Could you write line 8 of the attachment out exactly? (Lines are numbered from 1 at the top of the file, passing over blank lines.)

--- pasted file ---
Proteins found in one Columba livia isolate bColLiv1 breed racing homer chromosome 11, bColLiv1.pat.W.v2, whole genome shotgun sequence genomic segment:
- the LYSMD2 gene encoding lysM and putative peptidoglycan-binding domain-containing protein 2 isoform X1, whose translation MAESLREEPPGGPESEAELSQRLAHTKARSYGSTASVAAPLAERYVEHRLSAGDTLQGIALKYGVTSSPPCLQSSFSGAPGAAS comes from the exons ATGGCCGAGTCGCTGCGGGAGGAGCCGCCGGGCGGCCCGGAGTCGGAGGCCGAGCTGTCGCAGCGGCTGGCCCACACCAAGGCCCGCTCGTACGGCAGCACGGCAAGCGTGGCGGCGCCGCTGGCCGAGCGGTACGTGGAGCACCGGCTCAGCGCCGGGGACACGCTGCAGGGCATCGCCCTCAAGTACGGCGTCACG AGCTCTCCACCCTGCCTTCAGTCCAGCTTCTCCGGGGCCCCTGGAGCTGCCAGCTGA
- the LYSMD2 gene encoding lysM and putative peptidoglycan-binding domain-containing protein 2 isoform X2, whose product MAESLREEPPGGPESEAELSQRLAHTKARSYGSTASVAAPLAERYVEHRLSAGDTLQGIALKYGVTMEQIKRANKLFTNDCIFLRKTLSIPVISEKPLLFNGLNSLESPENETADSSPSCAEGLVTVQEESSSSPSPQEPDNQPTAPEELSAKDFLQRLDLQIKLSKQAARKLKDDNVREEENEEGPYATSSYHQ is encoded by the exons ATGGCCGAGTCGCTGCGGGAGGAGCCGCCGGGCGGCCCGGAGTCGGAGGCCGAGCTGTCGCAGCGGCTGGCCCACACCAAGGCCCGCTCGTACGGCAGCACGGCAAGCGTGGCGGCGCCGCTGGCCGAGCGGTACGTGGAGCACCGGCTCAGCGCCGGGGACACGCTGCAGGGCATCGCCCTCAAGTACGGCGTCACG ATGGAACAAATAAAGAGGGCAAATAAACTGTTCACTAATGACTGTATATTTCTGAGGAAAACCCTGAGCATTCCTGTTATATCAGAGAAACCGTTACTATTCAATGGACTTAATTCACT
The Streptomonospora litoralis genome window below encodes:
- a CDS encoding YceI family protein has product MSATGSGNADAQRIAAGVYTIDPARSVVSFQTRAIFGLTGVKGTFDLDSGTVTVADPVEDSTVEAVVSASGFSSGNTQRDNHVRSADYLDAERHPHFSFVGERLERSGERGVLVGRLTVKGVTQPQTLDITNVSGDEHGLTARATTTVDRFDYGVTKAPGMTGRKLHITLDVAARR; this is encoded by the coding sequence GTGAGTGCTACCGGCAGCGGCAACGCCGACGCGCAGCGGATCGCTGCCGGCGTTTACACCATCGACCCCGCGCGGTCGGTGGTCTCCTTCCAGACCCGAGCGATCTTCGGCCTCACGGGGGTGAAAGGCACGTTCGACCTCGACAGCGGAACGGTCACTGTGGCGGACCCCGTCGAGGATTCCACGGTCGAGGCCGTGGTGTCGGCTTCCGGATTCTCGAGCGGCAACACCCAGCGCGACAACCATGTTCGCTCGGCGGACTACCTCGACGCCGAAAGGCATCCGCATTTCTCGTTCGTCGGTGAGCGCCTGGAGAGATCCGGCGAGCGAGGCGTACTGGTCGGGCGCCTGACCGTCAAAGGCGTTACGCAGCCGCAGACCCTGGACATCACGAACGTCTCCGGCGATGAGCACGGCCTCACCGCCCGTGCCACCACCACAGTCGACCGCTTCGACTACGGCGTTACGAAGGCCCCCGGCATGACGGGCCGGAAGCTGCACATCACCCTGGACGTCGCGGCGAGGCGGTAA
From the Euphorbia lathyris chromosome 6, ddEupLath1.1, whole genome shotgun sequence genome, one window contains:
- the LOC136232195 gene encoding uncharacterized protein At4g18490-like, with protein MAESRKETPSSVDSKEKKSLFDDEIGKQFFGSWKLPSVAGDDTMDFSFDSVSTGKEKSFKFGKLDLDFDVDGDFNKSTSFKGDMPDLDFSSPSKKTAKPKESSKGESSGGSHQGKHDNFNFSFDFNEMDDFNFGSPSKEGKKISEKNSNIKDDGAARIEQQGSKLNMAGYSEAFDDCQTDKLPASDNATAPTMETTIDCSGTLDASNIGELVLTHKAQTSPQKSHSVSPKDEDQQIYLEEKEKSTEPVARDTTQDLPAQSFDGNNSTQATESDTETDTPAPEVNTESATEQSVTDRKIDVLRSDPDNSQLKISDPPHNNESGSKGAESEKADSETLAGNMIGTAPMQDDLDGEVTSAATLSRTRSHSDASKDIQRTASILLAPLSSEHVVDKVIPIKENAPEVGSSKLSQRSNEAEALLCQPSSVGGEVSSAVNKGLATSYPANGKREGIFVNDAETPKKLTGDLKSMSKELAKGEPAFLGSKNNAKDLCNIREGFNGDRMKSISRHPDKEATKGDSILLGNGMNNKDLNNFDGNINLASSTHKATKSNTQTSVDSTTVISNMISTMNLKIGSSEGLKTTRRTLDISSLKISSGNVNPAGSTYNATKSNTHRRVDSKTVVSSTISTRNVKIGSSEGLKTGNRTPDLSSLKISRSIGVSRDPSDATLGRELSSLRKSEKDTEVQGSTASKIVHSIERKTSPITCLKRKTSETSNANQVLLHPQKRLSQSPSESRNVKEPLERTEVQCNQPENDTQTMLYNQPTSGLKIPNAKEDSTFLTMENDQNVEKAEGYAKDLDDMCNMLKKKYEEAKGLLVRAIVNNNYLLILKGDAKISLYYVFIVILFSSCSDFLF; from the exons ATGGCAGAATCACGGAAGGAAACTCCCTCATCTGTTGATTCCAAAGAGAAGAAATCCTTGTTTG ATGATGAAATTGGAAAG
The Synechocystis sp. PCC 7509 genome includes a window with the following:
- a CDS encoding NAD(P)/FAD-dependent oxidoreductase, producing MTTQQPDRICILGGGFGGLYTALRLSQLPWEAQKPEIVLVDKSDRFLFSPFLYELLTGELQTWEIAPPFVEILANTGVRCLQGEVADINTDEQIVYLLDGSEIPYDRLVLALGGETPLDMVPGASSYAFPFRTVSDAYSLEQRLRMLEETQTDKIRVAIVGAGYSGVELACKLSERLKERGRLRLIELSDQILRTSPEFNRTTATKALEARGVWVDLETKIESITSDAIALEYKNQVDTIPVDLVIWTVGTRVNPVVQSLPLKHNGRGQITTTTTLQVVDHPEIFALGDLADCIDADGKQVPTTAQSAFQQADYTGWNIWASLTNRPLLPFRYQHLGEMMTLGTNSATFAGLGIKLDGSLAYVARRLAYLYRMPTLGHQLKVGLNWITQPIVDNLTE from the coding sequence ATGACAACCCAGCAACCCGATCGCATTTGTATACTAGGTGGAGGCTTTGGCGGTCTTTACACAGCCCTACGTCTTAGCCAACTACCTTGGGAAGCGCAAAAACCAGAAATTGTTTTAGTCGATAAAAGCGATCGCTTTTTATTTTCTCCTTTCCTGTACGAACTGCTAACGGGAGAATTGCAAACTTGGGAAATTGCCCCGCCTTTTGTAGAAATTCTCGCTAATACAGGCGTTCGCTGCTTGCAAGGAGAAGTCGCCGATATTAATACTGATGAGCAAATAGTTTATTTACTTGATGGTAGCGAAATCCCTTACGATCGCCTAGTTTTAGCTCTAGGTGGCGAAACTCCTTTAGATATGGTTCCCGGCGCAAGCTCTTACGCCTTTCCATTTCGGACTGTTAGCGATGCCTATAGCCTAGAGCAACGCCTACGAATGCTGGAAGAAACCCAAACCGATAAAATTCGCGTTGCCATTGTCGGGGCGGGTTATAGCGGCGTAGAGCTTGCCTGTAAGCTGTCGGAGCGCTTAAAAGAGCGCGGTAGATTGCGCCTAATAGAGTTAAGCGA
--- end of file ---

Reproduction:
The Synechocystis sp. PCC 7509 genome includes a window with the following: